WHAT IS THIS BLOG ALL ABOUT?
On this blog you I am going to share my world with you. What can you expect to find here -- First of all lots of sexy men, off all shapes and types, something for everyone, as I can find beauty in most men. You are going to find that I have a special fondness for Vintage Beefcake and Porn of the 60's, 70's, and 80's. Also, I love the average guy, and if you want to see yourself on here, just let me know. Be as daring as you like, as long as you are of age, let me help you share it with the world! Also, you are going to find many of my points of views, on pop culture, politics and our changing world. Look to see posts about pop culture, politics, entertainment, sex, etc. There is not any subject that I find as something I won't discuss or offer my point of view. Most of all, I hope you are going to enjoy what I post. ENJOY!
Wednesday, December 2, 2015
Scientists can now remove HIV from human cells.
Last year researchers at Temple University were able to destroy HIV in human cells, rather than simply suppress it.
“It’s an important finding because, for the first time in laboratory setting, we show that the virus can be eradicated from human culture, cell culture,” said Dr. Kamel Khalili, who led the research team at Temple’s Center for Neurovirology.
September 16, 1970 – April 17, 1977
J. D. Cannon
McCloud is an American television police drama that aired on NBC from 1970 to 1977. The title role is played by Dennis Weaver as Marshal Sam McCloud, a law officer from Taos, New Mexico, on semi-permanent "special assignment" with the New York City Police Department.
The first choice for the role of McCloud was Fess Parker, who turned it down. Universal hired the highly experienced Dennis Weaver. The pilot, "Portrait of a Dead Girl", aired on February 17, 1970, and established the premise by having McCloud escort a prisoner from New Mexico to New York City, only to become embroiled in solving a complicated murder case.
This premise of "a cowboy in the big city" was more or less adapted from the 1968 Don Siegel film Coogan's Bluff, starring Clint Eastwood. Herman Miller was responsible for the story of Coogan's Bluff and co-wrote the screenplay with Dean Riesner and Howard Rodman (indeed, Miller is credited as the creator of McCloud). Coogan's Bluff reflects Richard Thorpe's 1942 film Tarzan's New York Adventure and the latter-day career of Bat Masterson. (Siegel himself appears in the "Return to the Alamo" episode as "2nd Desk Sergeant".) Like Coogan, McCloud galloped the length and breadth of Manhattan (he was joined by a mounted unit in "The 42nd Street Cavalry"), and the sight of McCloud on horseback riding down the middle of a busy street (taken from an early episode) became one of the series' most famous images.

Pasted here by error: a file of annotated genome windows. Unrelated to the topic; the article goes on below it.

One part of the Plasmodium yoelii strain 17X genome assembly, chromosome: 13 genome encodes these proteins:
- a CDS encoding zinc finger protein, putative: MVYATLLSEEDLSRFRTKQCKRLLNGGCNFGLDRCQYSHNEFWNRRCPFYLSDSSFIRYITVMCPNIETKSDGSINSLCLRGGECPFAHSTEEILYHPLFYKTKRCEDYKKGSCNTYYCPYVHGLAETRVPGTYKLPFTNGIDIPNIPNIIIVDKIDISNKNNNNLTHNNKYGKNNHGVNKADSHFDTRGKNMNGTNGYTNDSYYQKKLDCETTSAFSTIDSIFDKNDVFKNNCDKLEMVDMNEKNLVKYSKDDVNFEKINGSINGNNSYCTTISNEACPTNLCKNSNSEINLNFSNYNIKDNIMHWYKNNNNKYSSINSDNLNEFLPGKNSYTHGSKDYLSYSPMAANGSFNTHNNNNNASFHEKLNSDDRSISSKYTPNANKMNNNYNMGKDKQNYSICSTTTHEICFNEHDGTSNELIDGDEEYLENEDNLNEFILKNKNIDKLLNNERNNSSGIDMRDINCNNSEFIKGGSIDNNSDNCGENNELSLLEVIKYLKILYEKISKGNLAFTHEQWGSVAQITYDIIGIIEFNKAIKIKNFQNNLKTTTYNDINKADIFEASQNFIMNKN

NBC renewed the show for six 60-minute episodes in the fall of 1970, placing it in the rotation of its "wheel format" series Four in One, along with Night Gallery, San Francisco International Airport, and The Psychiatrist.
In the fall of 1971, NBC placed McCloud, along with two other new series, McMillan & Wife and Columbo, in the rotation of a new drama NBC Mystery Movie which aired on Wednesday night from 8:30–10:00. The running time of each episode was increased to 90 minutes. The umbrella series was a success, finishing at number 14 for Nielsen ratings for the 1971–72 series. The following season, NBC moved McCloud and the other two shows of Mystery Movie to a competitive Sunday night position and added a fourth series, Hec Ramsey, to the NBC Sunday Mystery Movie. The rotating series was an enormous success and finished at number 5 in the ratings for the season.
Starting in the fifth season in the fall of 1974, the episodes were two hours long, but were dropped again to 90 minutes for the seventh and final season starting in the fall of 1976. The 46th and last episode, "McCloud Meets Dracula", was aired on April 17, 1977.
Dennis Weaver received Emmy nominations in 1974 and 1975 for Outstanding Lead Actor in a Limited Series.
The executive producer was Glen A. Larson, who also wrote for the series (as did Peter Allan Fields, Lou Shaw, Jimmy Sangster, and others). Larson won an Edgar Award for "The New Mexican Connection".
In 1989, Weaver reprised the role in a made-for-television movie, The Return of Sam McCloud, in which his character was now a United States Senator. It first aired on November 12, 1989. Diana Muldaur returned to reprise her role as McCloud's love interest, Chris Coughlin.
From: Huff Post
The Huffington Post: Why are these posters so important?
Joan Saab: The posters are important because they are a record of attitudes towards not just AIDS, but also illness, gender and sex, over time and space. They provide access to a past that's often overlooked and a way of making sense of history by visualizing it. In this way, they function as public art. People often think of public art as being something that's abstract or impenetrable or something that's sort of imposed upon them.
I think it's important and interesting to look at more ephemeral types of things that encourage engagement. For me, these posters work in that way.
They're fairly inexpensive. You can plaster them all over. If somebody takes them down, you can put them back up. You can change them. You can add to them. They're a very effective way of grabbing people's eyes. We're very used to posters because we live in a world that's saturated with advertisements and images that are trying to sell us something.
Labels: 17 Posters Powerfully Document The AIDS Epidemic Over The Last 30 Years, HIV/AIDs, World AIDS Day